Oklahoma city backs off mask mandate after threats
Oklahoma city backs off mask mandate after threats, as officials struggle to enforce public health rules - Washington Post
A small city was pushed into the national spotlight after leaders quickly withdrew a mandate to don masks inside reopened stores and restaurants, citing threats of violence and physical abuse directed at employees.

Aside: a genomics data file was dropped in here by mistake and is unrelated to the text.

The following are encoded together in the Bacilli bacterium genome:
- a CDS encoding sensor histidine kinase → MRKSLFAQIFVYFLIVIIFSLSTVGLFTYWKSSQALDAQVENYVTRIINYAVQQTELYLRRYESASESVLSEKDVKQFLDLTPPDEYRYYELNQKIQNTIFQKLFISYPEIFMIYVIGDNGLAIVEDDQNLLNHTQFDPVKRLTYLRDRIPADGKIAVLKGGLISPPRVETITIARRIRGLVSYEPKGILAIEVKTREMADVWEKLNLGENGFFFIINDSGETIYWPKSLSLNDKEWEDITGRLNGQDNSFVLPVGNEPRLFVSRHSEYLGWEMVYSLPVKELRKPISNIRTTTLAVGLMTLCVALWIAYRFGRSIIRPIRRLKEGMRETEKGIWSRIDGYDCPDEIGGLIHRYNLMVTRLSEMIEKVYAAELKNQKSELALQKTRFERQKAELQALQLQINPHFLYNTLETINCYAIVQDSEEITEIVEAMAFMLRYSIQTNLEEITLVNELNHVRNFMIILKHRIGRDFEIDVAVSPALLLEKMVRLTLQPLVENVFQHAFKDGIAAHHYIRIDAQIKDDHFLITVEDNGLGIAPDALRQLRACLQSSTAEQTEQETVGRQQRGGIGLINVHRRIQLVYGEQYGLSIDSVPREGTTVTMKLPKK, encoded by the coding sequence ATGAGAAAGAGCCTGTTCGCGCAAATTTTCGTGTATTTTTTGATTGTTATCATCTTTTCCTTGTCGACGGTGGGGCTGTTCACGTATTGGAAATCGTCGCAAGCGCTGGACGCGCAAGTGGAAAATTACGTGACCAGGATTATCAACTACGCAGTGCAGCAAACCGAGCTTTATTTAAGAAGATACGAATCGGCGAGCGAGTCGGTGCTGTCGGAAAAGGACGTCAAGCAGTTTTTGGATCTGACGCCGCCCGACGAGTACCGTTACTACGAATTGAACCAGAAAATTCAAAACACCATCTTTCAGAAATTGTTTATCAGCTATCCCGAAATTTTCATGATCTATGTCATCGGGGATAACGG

We dont have the kind of police force that can go out and try to deal with every single one of the people who may not be willing to wear the masks, Mayor Will Joyce said Sunday on MSNBC. And so its been a struggle [to] make people understand that wearing that face covering is an easy and an effective way to help slow the spread of this virus. Joyces comments came the same day that Ohio Gov. Mike DeWine (R), an early proponent of strict statewide social distancing, said he had reversed course on requiring Ohioans to wear masks because people were not going to accept the government telling them what to do. It just wasnt going to work, he said on ABC Newss This Week. You got to know what you can do and what you cant do. Messaging from federal officials on masks has been changing and at times contradictory. Health authorities began recommending last month that all Americans cover their faces in public after previously calling it unnecessary. White House coronavirus task force coordinator Deborah Birx on Sunday called protesters who defy stay-at-home orders and crowd together without masks devastatingly worrisome. Sign up for our Coronavirus Updates newsletter to track the outbreak. All stories linked in the newsletter are free to access. But while some cities and counties mandate masks and even threaten $1,000 fines amid a patchwork of reopening strategies, leaders including President Trump and Vice President Pence have conspicuously not worn them in certain public appearances. (Pence said Sunday that he should have covered his face during a much-criticized visit to the Mayo Clinic recently.) And mask requirements are stirring the same kind of politically charged resistance to broad restrictions on Americans lives that has popped up in angry rallies at state capitols and governors residences, sometimes encouraged by the president. There are a lot of mixed messages out there, Joyce said Sunday on MSNBC, adding that his city reopened along with the rest of Oklahoma to keep people on the same page despite reservations about whether the timing was right for Stillwater. I think it would be best from a nationwide perspective, he added, if we could have a unified message. For some, defiance to mask-wearing has a conservative bent. To many Trump supporters, declining to wear a mask is a visible way to demonstrate that Im a Republican or I want businesses to start up again or I support the president, Robert Kahn, a law professor at the University of St. Thomas in Minneapolis who has studied Americans attitudes toward masks, told The Washington Post last month. Masks will quickly become the new normal in blue states, but if social distancing continues through 2022, the mentality among Republicans could well change, too, he predicted. If I can go to work and the cost of marginal improvement in my life is wearing a mask, maybe Americans of both parties do accommodate ourselves to it. The mayor of Stillwater, an independent, said the city has encouraged mask-wearing in public for weeks. But havoc broke out the moment officials tried to make doing so mandatory. Joyce amended his emergency declaration on the same day it took effect in response to concerns voiced by business proprietors and citizens, according to a news release. The anger directed toward store employees started in the first three hours businesses were open and included a threat of gun violence, the release said. I hate that our businesses and their employees had to deal with abuse today, and I apologize for putting them in that position, Joyce said in a statement. I am not the kind of person who backs down from bullies, but I also will not send someone else to fight the battle for me. In Stillwater, many people objecting to the mask requirement cited their belief that the rule is unconstitutional, City Manager Norman McNickle said in the news release first reported by the Stillwater News Press. McNickle said wearing a mask is a minor inconvenience that protects the person wearing it and anyone the person encounters. It is unfortunate and distressing that those who refuse and threaten violence are so self-absorbed as to not follow what is a simple show of respect and kindness to others, McNickle wrote, saying that officials could not in good conscience put store and restaurant employees in danger. Stillwaters stores are still asked to at least encourage customers to wear masks, and specific businesses can choose to have more restrictive requirements. Stillwater Police Chief Jeff Watts said in a statement that his department was not pulling over drivers for not wearing masks, responding to complaints about people not wearing face coverings in businesses, or ticketing residents who are not wearing masks in public. Watts said customers and employees of certain kinds of businesses, including salons, barbershops and tattoo parlors, must still wear masks. On Sunday, Joyce whose Twitter account features a picture of him in a cloth face covering posted photos of vitriolic messages he has received criticizing him both for the original mask requirement and for backing off of it. You didnt think we would react to your TYRANT behavior with threats? one message reads. This is a hard time for everyone, he wrote in a tweet thread, offering up his email address to anyone who wants to talk. We may not agree on the way forward. But we can be thoughtful and compassionate to our neighbors. We can try to see and understand their perspective. Aaron Gregg contributed to this report.